Lee: When I tweeted that, it was because someone made a passing comment about how I could be known as the editor who only publishes Asian American authors. It was so othering to me. It made it seem like the only reason I was publishing authors was because we had a similar background. I’d like to think I’m publishing quality books—and it just so happens that a lot of these writers are of Asian descent. If it is a good narrative with an emotional core, then it’s a good book.

As far as my MO as an editor, I am interested in the beauty and transformational power of language and a good story and that’s what I gravitate towards. My list is predominantly writers of color mostly because I’m surrounded by wonderful communities of them and I want to be able to go to more readings and panels that aren’t comprised of all white or almost all white writers. I think I’m in a very good position at Little A as an editor of color to publish these voices and experiences that are not often heard. It’s a unique place to be in and it’s something I take very seriously.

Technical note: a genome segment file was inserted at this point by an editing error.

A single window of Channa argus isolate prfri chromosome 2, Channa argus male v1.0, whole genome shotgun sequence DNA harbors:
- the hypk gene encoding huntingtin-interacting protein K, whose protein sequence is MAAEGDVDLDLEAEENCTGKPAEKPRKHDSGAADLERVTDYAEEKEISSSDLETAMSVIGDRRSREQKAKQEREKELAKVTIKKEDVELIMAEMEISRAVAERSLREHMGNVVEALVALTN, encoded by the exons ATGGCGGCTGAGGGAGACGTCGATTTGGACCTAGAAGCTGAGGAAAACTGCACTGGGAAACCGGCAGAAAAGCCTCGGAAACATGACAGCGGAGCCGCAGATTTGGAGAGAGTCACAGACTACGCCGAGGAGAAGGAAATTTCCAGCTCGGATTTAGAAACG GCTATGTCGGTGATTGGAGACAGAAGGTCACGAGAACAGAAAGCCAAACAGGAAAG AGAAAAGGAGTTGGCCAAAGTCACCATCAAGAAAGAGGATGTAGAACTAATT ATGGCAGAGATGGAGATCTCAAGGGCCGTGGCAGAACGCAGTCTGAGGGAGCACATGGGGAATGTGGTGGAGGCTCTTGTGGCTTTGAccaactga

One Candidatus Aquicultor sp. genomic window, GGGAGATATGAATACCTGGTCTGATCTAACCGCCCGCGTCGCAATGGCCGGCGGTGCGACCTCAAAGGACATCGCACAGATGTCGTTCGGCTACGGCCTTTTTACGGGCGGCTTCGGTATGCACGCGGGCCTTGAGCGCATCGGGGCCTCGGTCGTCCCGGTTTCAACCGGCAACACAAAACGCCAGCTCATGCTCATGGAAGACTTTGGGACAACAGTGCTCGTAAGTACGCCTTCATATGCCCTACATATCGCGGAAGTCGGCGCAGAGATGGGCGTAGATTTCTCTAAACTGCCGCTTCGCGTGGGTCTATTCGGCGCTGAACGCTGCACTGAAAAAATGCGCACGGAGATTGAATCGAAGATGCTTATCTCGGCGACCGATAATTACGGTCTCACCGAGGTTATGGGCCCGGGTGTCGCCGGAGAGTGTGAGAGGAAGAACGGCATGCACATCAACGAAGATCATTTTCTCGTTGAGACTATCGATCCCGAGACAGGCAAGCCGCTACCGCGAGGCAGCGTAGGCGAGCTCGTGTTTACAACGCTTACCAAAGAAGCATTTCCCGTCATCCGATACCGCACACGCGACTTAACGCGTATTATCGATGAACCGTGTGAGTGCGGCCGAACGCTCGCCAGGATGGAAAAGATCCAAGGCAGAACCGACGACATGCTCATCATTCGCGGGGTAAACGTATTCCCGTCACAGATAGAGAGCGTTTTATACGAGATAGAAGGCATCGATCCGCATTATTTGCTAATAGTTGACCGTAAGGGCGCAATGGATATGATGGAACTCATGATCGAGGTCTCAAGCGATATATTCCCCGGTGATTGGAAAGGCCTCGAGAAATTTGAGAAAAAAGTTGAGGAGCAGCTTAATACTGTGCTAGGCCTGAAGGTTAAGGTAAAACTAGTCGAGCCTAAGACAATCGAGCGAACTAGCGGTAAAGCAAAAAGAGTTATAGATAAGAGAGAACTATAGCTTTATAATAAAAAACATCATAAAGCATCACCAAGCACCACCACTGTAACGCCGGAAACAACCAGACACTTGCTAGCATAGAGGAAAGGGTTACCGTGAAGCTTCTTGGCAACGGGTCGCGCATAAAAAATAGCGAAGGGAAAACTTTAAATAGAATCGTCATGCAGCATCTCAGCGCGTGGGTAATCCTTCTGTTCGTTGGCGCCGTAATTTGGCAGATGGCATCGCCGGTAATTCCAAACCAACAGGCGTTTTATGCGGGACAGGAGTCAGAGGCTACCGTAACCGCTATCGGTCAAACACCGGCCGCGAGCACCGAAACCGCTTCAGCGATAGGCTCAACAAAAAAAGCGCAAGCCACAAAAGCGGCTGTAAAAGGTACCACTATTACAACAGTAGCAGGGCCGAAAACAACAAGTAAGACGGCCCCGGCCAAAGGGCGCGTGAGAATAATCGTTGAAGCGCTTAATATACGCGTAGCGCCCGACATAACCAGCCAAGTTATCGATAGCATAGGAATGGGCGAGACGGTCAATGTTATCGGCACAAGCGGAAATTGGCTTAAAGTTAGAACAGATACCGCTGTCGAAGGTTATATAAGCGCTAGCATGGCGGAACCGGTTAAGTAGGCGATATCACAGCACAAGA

Rumpus: What’s at the root of the diversity problem in publishing? What do you think needs to change?

Lee: There’s a lot of hand-wringing over the “diversity problem” but not a lot being done yet. I think the root of the problem goes back to my tweet earlier. Everyone in publishing needs to take accountability for diversity—not just POC editors. From the ground up we have to hire diverse editors, designers, marketers, publicists, etc. I do think once we change from the “inside out,” then publishing will realize that Junot Díaz, Zadie Smith, etc don’t have to be the sole voice of an entire group of people. I can’t speak for other houses, but I am excited to say that Little A is committed to publishing diverse stories, voices, and authors.

In my dream scenario as an editor, if we all seek out more writers of color and diversify our list, then agents will have to also diversify their list and seek out more writers of color, and readers will get more of a chance to read stories they normally wouldn’t read, and then more books by writers of color will be published. I’m pretty direct with agents about what books I want and it forces them to look at their own list and see where they can improve.